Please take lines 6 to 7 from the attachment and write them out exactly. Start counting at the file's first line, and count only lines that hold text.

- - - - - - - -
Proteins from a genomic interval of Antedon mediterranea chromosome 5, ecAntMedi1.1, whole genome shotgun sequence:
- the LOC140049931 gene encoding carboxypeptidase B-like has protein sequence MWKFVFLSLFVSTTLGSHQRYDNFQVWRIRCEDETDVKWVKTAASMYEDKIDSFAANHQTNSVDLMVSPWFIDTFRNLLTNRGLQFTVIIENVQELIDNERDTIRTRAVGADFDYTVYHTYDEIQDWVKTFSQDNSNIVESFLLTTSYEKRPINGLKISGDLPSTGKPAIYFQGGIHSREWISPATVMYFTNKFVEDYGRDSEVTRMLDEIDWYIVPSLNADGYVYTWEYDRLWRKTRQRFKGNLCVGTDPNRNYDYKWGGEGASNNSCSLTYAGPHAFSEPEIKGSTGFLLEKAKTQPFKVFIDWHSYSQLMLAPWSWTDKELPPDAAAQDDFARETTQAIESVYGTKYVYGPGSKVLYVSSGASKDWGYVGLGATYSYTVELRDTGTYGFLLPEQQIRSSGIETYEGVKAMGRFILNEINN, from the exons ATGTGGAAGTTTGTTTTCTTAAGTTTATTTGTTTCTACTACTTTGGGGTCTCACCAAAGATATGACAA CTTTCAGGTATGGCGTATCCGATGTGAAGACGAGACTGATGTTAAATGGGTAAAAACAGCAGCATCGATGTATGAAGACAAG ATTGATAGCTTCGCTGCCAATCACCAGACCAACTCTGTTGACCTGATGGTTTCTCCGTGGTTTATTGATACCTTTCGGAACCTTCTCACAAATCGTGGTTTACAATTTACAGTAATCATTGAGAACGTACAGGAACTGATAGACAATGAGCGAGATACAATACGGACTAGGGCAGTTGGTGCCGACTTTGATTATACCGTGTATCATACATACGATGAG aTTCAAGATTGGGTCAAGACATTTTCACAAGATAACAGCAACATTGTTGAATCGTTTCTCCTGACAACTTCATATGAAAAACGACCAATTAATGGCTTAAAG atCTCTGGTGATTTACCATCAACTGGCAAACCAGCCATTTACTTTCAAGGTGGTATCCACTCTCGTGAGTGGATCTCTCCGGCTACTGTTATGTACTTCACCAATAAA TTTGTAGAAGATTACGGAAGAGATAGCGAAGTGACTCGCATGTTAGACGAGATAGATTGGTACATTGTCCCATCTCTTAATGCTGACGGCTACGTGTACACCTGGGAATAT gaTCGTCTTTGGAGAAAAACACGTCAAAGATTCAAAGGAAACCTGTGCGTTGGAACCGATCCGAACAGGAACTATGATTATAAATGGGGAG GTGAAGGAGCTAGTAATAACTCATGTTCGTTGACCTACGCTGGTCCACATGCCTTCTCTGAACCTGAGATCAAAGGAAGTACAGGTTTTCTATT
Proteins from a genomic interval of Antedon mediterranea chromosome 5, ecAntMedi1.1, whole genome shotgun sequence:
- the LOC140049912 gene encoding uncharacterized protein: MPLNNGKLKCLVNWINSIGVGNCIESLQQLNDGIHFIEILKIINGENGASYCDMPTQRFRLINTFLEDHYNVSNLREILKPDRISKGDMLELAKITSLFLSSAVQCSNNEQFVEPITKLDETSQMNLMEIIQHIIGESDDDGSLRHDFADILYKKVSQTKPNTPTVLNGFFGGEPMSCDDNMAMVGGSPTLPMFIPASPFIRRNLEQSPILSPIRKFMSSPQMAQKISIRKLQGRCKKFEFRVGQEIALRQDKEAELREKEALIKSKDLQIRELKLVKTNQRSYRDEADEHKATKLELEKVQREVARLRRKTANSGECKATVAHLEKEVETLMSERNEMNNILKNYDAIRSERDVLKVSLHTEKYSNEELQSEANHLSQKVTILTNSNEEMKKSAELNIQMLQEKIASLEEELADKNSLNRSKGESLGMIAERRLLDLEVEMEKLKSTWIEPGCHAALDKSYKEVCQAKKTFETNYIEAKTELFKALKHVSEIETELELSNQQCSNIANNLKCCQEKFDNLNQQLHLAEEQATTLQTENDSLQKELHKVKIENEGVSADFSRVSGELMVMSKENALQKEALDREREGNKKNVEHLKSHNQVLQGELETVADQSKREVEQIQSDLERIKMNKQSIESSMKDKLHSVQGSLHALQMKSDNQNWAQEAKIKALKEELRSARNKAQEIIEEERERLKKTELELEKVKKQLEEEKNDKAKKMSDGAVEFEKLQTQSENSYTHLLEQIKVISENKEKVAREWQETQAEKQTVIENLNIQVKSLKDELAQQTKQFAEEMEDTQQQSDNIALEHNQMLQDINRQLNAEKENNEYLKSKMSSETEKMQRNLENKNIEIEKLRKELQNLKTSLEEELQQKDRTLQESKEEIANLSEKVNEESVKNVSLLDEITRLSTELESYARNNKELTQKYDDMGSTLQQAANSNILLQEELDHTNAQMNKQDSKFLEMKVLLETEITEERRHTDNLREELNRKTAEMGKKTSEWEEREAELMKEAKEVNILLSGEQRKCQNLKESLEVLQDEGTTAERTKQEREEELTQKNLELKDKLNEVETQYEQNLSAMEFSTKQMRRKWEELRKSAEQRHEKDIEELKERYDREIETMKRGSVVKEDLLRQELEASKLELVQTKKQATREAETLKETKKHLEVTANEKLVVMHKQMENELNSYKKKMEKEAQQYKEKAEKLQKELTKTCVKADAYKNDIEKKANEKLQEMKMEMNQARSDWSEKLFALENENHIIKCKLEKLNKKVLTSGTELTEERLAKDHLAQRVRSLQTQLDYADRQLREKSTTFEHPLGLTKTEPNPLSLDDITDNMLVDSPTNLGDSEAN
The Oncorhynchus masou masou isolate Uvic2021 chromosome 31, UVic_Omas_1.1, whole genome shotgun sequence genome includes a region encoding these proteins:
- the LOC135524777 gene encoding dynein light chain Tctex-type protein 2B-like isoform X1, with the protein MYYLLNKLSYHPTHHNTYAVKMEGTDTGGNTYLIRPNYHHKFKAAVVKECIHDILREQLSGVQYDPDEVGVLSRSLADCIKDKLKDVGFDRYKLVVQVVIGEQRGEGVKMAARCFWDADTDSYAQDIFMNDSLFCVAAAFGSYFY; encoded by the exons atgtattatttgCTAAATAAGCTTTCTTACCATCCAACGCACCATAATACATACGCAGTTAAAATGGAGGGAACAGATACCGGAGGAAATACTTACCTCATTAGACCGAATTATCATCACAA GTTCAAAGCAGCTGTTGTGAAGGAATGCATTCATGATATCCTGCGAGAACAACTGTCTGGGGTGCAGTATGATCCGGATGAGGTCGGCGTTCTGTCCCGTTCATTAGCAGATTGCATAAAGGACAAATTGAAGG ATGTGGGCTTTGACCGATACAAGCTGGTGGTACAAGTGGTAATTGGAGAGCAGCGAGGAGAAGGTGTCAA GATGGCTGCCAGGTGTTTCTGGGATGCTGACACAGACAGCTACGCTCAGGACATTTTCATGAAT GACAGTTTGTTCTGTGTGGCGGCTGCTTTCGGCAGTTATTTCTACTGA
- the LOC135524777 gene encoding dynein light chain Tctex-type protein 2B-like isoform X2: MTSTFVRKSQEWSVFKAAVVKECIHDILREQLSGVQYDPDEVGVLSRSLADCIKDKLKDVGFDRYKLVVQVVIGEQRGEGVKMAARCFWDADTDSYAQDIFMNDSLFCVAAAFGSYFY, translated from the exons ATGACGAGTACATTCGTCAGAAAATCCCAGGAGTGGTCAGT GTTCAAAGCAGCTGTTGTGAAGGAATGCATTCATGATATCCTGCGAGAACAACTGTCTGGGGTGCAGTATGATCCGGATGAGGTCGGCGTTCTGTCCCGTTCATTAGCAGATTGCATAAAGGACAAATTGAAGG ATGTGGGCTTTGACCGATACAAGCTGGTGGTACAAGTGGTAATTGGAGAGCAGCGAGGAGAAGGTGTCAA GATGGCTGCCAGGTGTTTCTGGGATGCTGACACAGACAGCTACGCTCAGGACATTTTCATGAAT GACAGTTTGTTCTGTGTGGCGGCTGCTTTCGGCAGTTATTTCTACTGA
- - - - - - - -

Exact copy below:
- the LOC135524777 gene encoding dynein light chain Tctex-type protein 2B-like isoform X1, with the protein MYYLLNKLSYHPTHHNTYAVKMEGTDTGGNTYLIRPNYHHKFKAAVVKECIHDILREQLSGVQYDPDEVGVLSRSLADCIKDKLKDVGFDRYKLVVQVVIGEQRGEGVKMAARCFWDADTDSYAQDIFMNDSLFCVAAAFGSYFY; encoded by the exons atgtattatttgCTAAATAAGCTTTCTTACCATCCAACGCACCATAATACATACGCAGTTAAAATGGAGGGAACAGATACCGGAGGAAATACTTACCTCATTAGACCGAATTATCATCACAA GTTCAAAGCAGCTGTTGTGAAGGAATGCATTCATGATATCCTGCGAGAACAACTGTCTGGGGTGCAGTATGATCCGGATGAGGTCGGCGTTCTGTCCCGTTCATTAGCAGATTGCATAAAGGACAAATTGAAGG ATGTGGGCTTTGACCGATACAAGCTGGTGGTACAAGTGGTAATTGGAGAGCAGCGAGGAGAAGGTGTCAA GATGGCTGCCAGGTGTTTCTGGGATGCTGACACAGACAGCTACGCTCAGGACATTTTCATGAAT GACAGTTTGTTCTGTGTGGCGGCTGCTTTCGGCAGTTATTTCTACTGA
- the LOC135524777 gene encoding dynein light chain Tctex-type protein 2B-like isoform X2: MTSTFVRKSQEWSVFKAAVVKECIHDILREQLSGVQYDPDEVGVLSRSLADCIKDKLKDVGFDRYKLVVQVVIGEQRGEGVKMAARCFWDADTDSYAQDIFMNDSLFCVAAAFGSYFY, translated from the exons ATGACGAGTACATTCGTCAGAAAATCCCAGGAGTGGTCAGT GTTCAAAGCAGCTGTTGTGAAGGAATGCATTCATGATATCCTGCGAGAACAACTGTCTGGGGTGCAGTATGATCCGGATGAGGTCGGCGTTCTGTCCCGTTCATTAGCAGATTGCATAAAGGACAAATTGAAGG ATGTGGGCTTTGACCGATACAAGCTGGTGGTACAAGTGGTAATTGGAGAGCAGCGAGGAGAAGGTGTCAA GATGGCTGCCAGGTGTTTCTGGGATGCTGACACAGACAGCTACGCTCAGGACATTTTCATGAAT GACAGTTTGTTCTGTGTGGCGGCTGCTTTCGGCAGTTATTTCTACTGA